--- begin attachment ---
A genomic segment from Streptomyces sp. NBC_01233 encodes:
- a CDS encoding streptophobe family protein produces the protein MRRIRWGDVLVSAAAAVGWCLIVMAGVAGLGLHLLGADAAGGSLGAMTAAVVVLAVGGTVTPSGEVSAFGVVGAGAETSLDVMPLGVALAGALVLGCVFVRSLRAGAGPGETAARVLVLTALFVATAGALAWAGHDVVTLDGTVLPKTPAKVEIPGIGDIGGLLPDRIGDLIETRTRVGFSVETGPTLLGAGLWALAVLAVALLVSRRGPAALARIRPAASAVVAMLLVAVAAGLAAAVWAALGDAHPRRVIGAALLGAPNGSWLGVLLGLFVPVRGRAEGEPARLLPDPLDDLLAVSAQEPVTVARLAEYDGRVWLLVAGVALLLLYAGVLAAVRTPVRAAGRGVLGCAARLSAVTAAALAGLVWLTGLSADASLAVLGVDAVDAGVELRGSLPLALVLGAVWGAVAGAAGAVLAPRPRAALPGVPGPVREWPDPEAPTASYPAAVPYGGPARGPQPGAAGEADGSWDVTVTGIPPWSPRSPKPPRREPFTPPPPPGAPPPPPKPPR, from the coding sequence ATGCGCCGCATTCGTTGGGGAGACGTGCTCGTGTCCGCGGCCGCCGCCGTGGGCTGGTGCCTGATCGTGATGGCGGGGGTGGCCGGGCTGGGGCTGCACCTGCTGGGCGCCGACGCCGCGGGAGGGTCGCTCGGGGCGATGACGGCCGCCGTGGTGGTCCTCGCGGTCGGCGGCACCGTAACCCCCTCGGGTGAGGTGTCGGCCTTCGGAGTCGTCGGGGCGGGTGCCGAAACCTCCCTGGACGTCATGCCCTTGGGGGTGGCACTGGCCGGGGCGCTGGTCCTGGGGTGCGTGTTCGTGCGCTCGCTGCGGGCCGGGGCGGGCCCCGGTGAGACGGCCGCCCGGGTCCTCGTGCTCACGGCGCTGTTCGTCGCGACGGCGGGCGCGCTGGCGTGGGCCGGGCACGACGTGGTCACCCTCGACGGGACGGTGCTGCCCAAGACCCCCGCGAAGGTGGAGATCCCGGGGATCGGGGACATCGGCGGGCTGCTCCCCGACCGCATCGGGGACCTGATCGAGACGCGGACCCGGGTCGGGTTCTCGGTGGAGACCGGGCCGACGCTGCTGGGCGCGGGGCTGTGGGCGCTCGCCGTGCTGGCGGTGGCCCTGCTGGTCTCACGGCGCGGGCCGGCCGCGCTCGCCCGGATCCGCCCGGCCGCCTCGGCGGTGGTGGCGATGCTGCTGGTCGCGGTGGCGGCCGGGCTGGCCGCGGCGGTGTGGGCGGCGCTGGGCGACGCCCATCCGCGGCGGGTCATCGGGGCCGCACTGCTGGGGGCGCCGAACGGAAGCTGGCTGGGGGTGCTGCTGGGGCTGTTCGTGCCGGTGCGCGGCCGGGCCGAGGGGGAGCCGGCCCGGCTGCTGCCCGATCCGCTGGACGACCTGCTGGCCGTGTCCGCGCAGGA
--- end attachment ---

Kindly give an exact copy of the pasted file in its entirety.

A genomic segment from Streptomyces sp. NBC_01233 encodes:
- a CDS encoding streptophobe family protein produces the protein MRRIRWGDVLVSAAAAVGWCLIVMAGVAGLGLHLLGADAAGGSLGAMTAAVVVLAVGGTVTPSGEVSAFGVVGAGAETSLDVMPLGVALAGALVLGCVFVRSLRAGAGPGETAARVLVLTALFVATAGALAWAGHDVVTLDGTVLPKTPAKVEIPGIGDIGGLLPDRIGDLIETRTRVGFSVETGPTLLGAGLWALAVLAVALLVSRRGPAALARIRPAASAVVAMLLVAVAAGLAAAVWAALGDAHPRRVIGAALLGAPNGSWLGVLLGLFVPVRGRAEGEPARLLPDPLDDLLAVSAQEPVTVARLAEYDGRVWLLVAGVALLLLYAGVLAAVRTPVRAAGRGVLGCAARLSAVTAAALAGLVWLTGLSADASLAVLGVDAVDAGVELRGSLPLALVLGAVWGAVAGAAGAVLAPRPRAALPGVPGPVREWPDPEAPTASYPAAVPYGGPARGPQPGAAGEADGSWDVTVTGIPPWSPRSPKPPRREPFTPPPPPGAPPPPPKPPR, from the coding sequence ATGCGCCGCATTCGTTGGGGAGACGTGCTCGTGTCCGCGGCCGCCGCCGTGGGCTGGTGCCTGATCGTGATGGCGGGGGTGGCCGGGCTGGGGCTGCACCTGCTGGGCGCCGACGCCGCGGGAGGGTCGCTCGGGGCGATGACGGCCGCCGTGGTGGTCCTCGCGGTCGGCGGCACCGTAACCCCCTCGGGTGAGGTGTCGGCCTTCGGAGTCGTCGGGGCGGGTGCCGAAACCTCCCTGGACGTCATGCCCTTGGGGGTGGCACTGGCCGGGGCGCTGGTCCTGGGGTGCGTGTTCGTGCGCTCGCTGCGGGCCGGGGCGGGCCCCGGTGAGACGGCCGCCCGGGTCCTCGTGCTCACGGCGCTGTTCGTCGCGACGGCGGGCGCGCTGGCGTGGGCCGGGCACGACGTGGTCACCCTCGACGGGACGGTGCTGCCCAAGACCCCCGCGAAGGTGGAGATCCCGGGGATCGGGGACATCGGCGGGCTGCTCCCCGACCGCATCGGGGACCTGATCGAGACGCGGACCCGGGTCGGGTTCTCGGTGGAGACCGGGCCGACGCTGCTGGGCGCGGGGCTGTGGGCGCTCGCCGTGCTGGCGGTGGCCCTGCTGGTCTCACGGCGCGGGCCGGCCGCGCTCGCCCGGATCCGCCCGGCCGCCTCGGCGGTGGTGGCGATGCTGCTGGTCGCGGTGGCGGCCGGGCTGGCCGCGGCGGTGTGGGCGGCGCTGGGCGACGCCCATCCGCGGCGGGTCATCGGGGCCGCACTGCTGGGGGCGCCGAACGGAAGCTGGCTGGGGGTGCTGCTGGGGCTGTTCGTGCCGGTGCGCGGCCGGGCCGAGGGGGAGCCGGCCCGGCTGCTGCCCGATCCGCTGGACGACCTGCTGGCCGTGTCCGCGCAGGA